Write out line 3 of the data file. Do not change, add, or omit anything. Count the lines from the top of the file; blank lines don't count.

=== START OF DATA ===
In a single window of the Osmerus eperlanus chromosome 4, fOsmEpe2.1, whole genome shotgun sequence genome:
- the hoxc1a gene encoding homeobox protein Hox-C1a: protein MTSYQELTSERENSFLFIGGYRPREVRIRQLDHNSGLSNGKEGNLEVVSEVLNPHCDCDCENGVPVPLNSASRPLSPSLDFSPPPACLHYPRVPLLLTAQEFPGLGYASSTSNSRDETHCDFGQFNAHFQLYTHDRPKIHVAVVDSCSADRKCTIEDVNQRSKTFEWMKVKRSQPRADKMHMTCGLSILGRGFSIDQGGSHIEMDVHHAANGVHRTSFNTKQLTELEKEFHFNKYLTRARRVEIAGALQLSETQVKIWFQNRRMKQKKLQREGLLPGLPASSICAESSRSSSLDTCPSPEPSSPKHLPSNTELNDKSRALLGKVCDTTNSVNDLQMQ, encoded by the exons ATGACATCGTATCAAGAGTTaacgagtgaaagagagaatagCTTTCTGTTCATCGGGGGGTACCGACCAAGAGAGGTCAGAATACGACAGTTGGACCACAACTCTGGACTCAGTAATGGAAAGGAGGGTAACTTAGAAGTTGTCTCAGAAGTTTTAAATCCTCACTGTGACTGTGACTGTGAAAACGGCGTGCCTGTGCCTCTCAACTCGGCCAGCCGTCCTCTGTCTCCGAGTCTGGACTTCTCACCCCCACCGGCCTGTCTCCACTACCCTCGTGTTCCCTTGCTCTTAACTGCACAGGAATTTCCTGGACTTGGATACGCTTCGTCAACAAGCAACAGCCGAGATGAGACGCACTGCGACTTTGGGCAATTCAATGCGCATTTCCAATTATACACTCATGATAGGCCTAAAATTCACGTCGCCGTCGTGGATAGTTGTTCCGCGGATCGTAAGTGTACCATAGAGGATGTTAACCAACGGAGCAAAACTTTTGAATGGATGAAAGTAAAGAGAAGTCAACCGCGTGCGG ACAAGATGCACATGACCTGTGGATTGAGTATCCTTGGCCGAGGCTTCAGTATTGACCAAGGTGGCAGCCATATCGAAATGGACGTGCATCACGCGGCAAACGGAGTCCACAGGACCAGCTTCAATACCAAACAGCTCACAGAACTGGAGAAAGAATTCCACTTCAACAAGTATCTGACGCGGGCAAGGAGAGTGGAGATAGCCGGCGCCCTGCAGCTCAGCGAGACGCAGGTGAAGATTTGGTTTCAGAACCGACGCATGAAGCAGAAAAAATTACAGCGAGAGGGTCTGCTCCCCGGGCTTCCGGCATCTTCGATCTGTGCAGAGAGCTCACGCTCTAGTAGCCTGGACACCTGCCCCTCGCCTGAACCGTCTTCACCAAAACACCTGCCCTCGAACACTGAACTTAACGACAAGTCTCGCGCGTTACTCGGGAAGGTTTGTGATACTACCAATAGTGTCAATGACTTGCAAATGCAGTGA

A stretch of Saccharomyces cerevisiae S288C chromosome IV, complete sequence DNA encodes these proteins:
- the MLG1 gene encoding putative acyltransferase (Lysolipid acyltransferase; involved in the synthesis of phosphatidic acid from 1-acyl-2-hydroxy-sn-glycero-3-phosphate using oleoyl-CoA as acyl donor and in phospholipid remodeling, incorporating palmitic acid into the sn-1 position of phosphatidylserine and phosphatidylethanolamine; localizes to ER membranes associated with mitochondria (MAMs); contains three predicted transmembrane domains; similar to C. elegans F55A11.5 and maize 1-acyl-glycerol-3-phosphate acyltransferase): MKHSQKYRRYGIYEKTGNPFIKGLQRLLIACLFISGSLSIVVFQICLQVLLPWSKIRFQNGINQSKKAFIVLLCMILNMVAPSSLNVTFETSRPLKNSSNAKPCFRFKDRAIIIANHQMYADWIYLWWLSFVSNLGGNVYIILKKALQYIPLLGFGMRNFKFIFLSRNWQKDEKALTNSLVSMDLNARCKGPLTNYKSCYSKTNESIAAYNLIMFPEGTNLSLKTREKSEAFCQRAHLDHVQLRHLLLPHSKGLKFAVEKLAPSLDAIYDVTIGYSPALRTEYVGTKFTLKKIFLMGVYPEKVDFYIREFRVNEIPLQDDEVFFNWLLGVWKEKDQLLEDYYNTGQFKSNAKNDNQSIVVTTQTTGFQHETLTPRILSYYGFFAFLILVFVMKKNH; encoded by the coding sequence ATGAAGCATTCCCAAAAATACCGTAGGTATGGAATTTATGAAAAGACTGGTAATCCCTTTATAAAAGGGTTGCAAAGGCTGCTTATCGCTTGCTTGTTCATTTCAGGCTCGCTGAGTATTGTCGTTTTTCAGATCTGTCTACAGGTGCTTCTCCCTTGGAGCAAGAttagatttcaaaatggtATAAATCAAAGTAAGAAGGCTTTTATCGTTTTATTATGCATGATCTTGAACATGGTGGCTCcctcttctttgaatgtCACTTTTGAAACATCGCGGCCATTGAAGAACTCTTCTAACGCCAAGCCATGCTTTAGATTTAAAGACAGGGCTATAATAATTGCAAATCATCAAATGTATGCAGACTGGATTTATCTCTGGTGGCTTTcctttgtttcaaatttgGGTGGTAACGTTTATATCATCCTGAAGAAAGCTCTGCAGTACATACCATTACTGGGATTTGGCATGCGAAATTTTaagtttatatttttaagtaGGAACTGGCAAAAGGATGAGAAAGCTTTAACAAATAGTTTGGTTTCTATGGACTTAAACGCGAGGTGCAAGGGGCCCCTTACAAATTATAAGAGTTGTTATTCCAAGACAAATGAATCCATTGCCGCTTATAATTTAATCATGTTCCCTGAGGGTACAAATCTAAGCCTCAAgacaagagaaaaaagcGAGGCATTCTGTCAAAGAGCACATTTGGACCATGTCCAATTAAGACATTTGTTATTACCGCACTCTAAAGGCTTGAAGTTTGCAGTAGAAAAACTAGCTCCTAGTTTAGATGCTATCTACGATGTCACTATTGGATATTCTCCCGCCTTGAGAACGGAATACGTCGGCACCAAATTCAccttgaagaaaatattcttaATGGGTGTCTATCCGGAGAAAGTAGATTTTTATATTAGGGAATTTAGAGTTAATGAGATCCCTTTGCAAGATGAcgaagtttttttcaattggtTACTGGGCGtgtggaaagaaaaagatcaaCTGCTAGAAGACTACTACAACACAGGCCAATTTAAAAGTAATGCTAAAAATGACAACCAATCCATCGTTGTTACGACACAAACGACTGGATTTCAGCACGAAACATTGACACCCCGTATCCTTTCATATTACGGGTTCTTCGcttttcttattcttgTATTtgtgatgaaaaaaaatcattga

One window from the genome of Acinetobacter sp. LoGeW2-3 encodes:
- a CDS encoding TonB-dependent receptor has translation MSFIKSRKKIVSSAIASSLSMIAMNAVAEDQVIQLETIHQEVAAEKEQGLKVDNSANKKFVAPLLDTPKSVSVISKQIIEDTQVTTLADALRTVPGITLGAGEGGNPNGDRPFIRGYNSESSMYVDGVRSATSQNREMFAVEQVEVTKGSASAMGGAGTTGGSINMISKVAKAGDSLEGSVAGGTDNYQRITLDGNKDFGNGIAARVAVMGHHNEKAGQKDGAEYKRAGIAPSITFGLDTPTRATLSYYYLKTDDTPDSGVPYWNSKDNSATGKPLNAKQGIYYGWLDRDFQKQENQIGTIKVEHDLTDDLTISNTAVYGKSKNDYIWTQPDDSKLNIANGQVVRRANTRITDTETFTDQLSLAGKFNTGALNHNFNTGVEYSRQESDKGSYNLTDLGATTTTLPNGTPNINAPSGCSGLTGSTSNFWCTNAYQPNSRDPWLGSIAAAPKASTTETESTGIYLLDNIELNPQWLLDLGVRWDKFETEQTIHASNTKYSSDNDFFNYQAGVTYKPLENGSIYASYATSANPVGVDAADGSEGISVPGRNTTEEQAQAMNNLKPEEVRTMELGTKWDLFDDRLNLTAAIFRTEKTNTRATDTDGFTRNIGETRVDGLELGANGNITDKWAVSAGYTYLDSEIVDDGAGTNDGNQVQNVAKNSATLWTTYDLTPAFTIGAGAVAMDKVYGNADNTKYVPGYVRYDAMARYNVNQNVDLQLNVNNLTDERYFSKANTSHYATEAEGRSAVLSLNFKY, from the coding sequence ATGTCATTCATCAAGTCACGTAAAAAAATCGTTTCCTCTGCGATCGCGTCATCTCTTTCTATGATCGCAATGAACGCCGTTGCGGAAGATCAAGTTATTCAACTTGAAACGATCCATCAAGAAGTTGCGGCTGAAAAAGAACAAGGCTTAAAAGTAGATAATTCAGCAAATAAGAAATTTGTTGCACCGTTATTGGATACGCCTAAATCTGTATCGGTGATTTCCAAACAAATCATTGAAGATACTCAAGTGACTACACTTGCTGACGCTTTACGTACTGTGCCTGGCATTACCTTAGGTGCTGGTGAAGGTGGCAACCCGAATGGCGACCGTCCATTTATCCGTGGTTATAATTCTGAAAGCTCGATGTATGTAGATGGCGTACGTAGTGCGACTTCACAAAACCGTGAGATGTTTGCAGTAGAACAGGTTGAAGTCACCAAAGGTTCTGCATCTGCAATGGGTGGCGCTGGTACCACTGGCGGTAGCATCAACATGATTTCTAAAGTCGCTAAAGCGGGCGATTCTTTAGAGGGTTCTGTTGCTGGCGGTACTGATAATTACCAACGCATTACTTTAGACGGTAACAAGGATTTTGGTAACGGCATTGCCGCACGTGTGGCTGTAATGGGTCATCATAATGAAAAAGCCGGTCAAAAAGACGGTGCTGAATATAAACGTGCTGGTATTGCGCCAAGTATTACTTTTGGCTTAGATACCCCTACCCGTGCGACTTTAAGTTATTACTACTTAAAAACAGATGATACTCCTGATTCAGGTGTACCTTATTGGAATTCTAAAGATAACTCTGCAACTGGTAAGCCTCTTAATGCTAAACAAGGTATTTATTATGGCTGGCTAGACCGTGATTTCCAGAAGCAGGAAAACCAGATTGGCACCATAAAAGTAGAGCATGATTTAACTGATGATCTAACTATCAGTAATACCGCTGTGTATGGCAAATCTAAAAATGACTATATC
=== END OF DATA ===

A stretch of Saccharomyces cerevisiae S288C chromosome IV, complete sequence DNA encodes these proteins: